Effects of AI vs. Human Moderators and Interactive Transparency on Perceived Trust and Acceptance of Content Classification Systems
- Molina Davila, Maria
- [University Park, Pennsylvania] : Pennsylvania State University, 2020.
- Physical Description:
- 1 electronic document
- Additional Creators:
- Sundar, S. Shyam
- Restrictions on Access:
- Open Access.
- To identify and counter the upsurge of dangerous or harmful content posted on social media (e.g., hate speech, dangerous challenges), companies like Facebook and Twitter are starting to leverage the power of artificial intelligence (AI) to moderate user-generated content. Through this process, when content is identified as belonging to a particular category (e.g., hate speech), it is flagged and oftentimes taken down. These efforts have faced criticism, mainly due to lack of clarity regarding the source of classification and lack of understanding about how the system operates. Specifically, users would like to know who or what is classifying the content--a human moderator or an AI algorithm--and what criteria are being used to reach a classification decision. So, if a system were to address these questions and reveal the identity of the source of classification and provide transparency about the process, will users agree more with the classification and show higher trust toward the system? This dissertation addressed this question with a 3 (Source: AI, Human, Both) x 3 (Transparency: No Transparency, Transparency Only, Interactive Transparency) x 2 (Classification Decision: Positive, Negative) between-subjects online experiment examining two contexts of classification, hate speech and suicidal ideation. Findings of this study reveal that, in general, users have a preference or bias that favors not flagging a post (vs. flagging a post). Furthermore, users trust AI for content classification just as much as they do human moderators; however, acceptance of AI depends on the valence of machine attributes invoked when AI is identified as the source of classification. Specifically, if machines are perceived as objective and accurate, they are more accepted than if they are seen as incapable of identifying human subjective judgements. Finally, while providing transparency about the functioning of the system was better than not providing transparency at all, allowing users to participate in the classification process elicited higher trust by increasing users' sense of agency. Theoretically, this dissertation supports a general model of user agency in the AI domain and reveals the importance of source cues and transparency in promoting trust toward a system. Findings of this dissertation also have practical implications for the design of content classification systems, in terms of disclosing the source as well as the rules of classification, and affording interactivity to increase user agency en route to a better user experience with AI.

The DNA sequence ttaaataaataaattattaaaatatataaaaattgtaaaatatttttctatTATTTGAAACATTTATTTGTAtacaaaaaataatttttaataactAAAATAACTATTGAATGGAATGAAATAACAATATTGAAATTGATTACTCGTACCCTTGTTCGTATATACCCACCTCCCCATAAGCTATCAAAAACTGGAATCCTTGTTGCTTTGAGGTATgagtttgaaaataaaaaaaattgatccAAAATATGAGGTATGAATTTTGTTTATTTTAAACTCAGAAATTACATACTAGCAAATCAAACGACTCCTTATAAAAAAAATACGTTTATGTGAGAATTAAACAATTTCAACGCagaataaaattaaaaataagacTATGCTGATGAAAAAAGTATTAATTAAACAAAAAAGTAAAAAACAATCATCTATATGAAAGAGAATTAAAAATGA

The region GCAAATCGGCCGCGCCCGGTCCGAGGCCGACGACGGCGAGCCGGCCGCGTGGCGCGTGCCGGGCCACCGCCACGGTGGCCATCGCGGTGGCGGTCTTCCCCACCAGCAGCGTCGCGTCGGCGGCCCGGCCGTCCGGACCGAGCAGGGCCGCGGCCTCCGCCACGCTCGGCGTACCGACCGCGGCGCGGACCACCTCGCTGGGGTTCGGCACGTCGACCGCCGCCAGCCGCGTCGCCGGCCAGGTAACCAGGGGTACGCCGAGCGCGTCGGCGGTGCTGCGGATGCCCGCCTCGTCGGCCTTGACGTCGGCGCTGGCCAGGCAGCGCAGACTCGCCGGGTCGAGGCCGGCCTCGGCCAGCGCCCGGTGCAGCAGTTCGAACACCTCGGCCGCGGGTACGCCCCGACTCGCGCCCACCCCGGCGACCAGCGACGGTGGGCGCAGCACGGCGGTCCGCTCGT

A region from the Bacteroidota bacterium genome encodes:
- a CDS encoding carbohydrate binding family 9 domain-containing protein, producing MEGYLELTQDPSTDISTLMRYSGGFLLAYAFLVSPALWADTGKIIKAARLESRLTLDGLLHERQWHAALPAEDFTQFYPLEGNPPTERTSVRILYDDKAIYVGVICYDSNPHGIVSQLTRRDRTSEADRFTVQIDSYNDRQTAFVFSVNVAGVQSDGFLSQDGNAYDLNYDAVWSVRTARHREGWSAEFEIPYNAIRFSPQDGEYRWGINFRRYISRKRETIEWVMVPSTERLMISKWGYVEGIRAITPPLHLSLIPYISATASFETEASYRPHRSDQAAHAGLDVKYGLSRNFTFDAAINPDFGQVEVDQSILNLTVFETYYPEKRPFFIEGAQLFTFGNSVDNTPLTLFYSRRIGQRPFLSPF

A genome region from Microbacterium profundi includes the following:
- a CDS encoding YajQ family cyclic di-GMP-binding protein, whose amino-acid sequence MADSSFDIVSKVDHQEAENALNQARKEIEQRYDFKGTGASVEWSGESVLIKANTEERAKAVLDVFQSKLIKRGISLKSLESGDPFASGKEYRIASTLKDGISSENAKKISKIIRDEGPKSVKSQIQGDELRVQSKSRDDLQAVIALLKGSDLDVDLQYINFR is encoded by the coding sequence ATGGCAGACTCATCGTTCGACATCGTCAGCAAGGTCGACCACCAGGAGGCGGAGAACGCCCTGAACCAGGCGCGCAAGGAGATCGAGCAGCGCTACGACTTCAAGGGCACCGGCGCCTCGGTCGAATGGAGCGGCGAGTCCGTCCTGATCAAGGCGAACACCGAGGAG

- Other Subject(s):
- Dissertation Note:
- Ph.D. Pennsylvania State University 2020.
- Technical Details:
- The full text of the dissertation is available as an Adobe Acrobat .pdf file ; Adobe Acrobat Reader required to view the file.
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